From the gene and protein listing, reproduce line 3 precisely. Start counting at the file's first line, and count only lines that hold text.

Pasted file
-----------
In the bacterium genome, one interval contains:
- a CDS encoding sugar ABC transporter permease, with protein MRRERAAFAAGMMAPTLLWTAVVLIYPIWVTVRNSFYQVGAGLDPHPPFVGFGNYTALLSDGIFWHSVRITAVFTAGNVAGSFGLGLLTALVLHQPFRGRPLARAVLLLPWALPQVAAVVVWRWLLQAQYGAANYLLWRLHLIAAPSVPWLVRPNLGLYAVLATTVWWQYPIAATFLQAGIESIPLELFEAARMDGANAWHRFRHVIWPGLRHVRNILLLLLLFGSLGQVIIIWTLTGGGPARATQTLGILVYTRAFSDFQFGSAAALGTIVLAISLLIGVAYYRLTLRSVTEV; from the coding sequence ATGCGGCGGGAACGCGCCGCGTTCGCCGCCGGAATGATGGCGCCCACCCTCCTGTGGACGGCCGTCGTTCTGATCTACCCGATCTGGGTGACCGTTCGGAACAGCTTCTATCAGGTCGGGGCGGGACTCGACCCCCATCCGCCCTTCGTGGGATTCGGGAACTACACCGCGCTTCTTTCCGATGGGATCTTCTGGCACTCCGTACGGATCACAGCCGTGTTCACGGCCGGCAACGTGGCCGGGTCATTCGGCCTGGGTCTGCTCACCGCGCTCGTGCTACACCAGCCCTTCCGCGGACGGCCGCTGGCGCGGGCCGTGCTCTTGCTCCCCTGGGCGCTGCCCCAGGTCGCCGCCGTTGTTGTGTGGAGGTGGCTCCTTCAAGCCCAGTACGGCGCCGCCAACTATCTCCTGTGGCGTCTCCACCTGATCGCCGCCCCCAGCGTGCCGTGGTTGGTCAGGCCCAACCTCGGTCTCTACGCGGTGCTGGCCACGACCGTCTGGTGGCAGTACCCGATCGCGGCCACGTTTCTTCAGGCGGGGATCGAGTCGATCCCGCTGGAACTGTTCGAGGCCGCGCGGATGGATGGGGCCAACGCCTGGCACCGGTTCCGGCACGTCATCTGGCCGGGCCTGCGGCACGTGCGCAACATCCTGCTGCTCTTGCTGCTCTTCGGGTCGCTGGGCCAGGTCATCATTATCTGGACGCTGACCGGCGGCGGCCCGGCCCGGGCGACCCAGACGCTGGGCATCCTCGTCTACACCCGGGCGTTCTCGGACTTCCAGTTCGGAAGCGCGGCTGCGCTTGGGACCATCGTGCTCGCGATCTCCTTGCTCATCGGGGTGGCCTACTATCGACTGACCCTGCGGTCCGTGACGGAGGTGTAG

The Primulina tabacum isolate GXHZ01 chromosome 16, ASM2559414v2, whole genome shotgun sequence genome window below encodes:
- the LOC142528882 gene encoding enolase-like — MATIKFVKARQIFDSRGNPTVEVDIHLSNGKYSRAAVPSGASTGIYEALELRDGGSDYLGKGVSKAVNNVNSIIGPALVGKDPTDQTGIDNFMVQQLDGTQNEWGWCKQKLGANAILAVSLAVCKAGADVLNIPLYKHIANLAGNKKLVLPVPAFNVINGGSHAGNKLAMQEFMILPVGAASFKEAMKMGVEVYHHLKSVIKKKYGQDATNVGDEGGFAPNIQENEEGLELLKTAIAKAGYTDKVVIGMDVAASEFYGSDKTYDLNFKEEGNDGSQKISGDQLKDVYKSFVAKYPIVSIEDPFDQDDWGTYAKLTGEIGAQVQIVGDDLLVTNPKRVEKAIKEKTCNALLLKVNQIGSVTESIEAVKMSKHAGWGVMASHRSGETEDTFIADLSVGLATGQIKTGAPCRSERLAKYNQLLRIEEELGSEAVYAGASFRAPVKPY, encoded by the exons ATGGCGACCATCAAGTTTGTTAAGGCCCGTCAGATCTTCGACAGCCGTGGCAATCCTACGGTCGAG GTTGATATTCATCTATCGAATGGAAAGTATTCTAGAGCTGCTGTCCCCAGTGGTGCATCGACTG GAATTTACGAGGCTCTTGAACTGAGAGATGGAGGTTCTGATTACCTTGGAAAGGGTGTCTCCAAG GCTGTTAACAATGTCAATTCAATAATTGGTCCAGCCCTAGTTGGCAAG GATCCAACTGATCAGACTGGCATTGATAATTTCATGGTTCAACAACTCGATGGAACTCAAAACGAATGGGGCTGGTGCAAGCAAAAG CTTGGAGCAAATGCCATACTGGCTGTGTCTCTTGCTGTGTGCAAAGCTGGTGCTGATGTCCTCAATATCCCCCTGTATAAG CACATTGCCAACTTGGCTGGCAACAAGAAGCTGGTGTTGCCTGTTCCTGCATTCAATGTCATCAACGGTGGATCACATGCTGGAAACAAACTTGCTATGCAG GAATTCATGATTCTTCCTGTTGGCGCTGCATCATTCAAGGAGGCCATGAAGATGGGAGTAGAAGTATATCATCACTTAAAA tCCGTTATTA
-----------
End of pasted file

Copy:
The Primulina tabacum isolate GXHZ01 chromosome 16, ASM2559414v2, whole genome shotgun sequence genome window below encodes: